2- Breathing. We’ve all heard this before at some point in our lives: while lifting, you want to inhale on the eccentric phase and exhale on the concentric phase of any given movement. Many of us have ditched this concept because we know that it is far from optimal when trying to move big weights and it is pretty inefficient strategy to create stability. Although I still believe this last theory, I’ve been more aware of the importance of breathing and how it affects your body, just not in the old fashion exhale while you push way. After taking the postural respiration home study course from the Postural Restoration Institute this past weekend, I realize how important breathing patterns really are.
It affects the position of your spine, your thorax and your ribs on both sides. Most people have ribs flaring out on the left side and are not very efficient at using their right diaphragm (more on this in an upcoming blog post); because of that the whole orientation of the spine, the thorax and the ribs are affected; which in turn affect neck and shoulder muscle function. Without going into too much details right now, breathing really does have a profound effect on how we move and position our body. I’m still not going to tell my athletes to exhale on the way up on a heavy set of deadlift because they need stiffness, which they couldn’t get that way, but there are ways to incorporate breathing patterns into training. Coaching effective breathing patterns is another often overlooked coaching cue that deserve more attention than it has had recently.
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After my blog post from last week on the Bench Press Alternatives for Bum Shoulders, I thought it might be a good idea to do the same kind of post on the knees. Let’s face it, the knee is probably one of the most troublesome joints in the body, especially amongst athletes. Before we delve into the squat and lunge alternatives for your bum knees, I’ll mention the same thing I mentioned in my bench press post; before getting started with any of these exercises, if you have pain, you need to consult a qualified professional and get assessed. You need to clear out any underlying issues that might aggravate your problem before getting started. And also makes sure when you try one of these exercises that you can perform them totally pain-free, because as you probably know by now, pain equals irritation, and irritation equals your knee not getting better. Now that we got the boring stuff out of the way, let’s move on to the good stuff!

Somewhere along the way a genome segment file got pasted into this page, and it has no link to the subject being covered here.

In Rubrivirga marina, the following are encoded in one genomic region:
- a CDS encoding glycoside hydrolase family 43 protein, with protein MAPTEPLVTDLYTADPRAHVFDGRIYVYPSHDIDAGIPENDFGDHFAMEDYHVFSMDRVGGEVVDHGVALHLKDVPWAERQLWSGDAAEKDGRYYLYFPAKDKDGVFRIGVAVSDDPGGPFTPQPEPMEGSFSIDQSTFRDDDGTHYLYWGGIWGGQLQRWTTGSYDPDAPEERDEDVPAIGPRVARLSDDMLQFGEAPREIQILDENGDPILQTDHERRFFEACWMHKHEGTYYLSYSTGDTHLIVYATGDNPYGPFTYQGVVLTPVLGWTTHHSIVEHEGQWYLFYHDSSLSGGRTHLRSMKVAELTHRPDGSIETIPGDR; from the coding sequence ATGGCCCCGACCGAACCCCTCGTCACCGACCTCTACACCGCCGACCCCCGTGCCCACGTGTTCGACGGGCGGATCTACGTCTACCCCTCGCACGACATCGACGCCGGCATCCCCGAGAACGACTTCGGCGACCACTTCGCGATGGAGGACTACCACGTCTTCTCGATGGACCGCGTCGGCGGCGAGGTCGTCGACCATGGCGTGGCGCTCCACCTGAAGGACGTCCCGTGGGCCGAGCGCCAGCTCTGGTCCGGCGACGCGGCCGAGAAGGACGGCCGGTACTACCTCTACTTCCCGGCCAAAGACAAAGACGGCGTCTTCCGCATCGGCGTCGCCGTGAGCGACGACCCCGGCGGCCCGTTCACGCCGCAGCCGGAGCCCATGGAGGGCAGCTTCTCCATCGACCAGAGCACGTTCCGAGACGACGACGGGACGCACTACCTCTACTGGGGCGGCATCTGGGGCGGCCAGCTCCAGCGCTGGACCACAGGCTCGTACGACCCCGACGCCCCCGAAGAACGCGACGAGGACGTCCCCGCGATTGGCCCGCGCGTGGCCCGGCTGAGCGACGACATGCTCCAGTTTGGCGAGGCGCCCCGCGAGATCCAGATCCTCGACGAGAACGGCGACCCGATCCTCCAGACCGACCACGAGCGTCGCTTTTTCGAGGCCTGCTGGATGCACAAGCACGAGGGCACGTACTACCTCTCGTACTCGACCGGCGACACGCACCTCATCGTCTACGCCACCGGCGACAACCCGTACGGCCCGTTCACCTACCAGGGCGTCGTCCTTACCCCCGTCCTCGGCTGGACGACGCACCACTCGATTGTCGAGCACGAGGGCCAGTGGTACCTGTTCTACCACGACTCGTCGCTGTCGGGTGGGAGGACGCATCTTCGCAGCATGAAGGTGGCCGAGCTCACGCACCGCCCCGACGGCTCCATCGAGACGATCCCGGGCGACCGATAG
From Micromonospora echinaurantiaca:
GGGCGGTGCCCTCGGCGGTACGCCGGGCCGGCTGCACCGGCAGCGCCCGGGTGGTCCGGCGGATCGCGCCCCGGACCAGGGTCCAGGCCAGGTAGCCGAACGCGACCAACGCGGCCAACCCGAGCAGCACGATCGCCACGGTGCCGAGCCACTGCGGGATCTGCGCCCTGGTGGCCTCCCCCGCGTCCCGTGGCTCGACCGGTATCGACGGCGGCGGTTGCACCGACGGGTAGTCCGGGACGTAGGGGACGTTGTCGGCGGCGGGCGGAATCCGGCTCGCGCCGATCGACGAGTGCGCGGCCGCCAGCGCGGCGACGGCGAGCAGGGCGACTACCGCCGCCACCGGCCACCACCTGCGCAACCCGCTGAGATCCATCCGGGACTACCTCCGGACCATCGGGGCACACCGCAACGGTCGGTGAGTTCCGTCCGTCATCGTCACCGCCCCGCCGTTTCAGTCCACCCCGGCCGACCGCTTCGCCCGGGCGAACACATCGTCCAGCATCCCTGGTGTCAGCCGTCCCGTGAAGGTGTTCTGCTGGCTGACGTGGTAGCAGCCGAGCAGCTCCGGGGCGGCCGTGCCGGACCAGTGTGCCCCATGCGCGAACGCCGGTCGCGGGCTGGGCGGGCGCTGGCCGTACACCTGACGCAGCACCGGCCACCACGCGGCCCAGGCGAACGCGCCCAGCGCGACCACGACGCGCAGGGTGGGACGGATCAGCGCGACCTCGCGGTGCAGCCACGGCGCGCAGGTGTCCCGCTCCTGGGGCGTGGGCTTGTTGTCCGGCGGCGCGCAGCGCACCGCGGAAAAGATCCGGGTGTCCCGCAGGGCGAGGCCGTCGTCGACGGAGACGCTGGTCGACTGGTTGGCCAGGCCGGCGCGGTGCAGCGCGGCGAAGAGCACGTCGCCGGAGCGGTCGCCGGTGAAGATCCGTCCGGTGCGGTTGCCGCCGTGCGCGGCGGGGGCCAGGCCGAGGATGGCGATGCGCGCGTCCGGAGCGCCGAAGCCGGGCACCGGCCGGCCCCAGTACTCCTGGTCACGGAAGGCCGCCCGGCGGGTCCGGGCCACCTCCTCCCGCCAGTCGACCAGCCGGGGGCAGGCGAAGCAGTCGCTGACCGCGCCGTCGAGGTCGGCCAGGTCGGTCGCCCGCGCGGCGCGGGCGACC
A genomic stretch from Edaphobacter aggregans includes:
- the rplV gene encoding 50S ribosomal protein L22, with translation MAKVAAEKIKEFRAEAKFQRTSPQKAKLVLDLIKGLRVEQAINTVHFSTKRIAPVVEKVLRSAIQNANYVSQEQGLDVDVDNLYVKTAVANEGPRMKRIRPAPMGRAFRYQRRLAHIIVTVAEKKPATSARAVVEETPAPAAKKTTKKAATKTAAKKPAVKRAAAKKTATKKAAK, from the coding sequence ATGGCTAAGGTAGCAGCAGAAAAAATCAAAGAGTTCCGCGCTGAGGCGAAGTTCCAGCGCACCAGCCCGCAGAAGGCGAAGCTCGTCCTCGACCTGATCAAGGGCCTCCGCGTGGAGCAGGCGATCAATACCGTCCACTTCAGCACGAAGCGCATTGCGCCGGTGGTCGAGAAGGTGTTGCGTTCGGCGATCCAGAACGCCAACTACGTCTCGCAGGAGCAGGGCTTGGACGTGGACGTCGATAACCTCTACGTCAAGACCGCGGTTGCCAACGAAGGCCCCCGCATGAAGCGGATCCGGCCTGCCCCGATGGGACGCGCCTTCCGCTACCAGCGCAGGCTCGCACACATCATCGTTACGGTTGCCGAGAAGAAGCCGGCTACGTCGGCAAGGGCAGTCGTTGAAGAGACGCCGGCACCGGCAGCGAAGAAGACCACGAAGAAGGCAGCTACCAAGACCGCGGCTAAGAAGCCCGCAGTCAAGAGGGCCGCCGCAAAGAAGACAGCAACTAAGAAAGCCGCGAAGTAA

- Sled Drags and Prowler Push. The sled drag might be one of the most knee-friendly alternatives to heavy squat and lunges. Most knee pains occur at a significant amount of knee flexion (read: when the knee is bent close to 90°). Sled drags and Prowler pushes (with a high grip) involve a lot less knee flexion than any squat variation. The other advantage the Sled drag and Prowler push have is that they don’t have an eccentric action; it’s mostly concentric actions as you keep moving forward and driving your feet into the ground. You really have no forces to decelerate. For some people with knee pain, eccentric contractions may be more painful. And even if it’s not the case, it still put less stress on your joints.
- Deadlift variations. Posterior chain exercises can usually be done pain-free because they involve less knee flexion and they put most of the stress on the posterior chain (hamstring, glutes, lumbar erectors). If you’re going to use deadlift variations, depending on how bad your knees hurt, you might want to start with more straight-legs variations. The first one to try is definitely the SLDL (Stiff-Leg Deadlift) because it involves almost no knee flexion at all: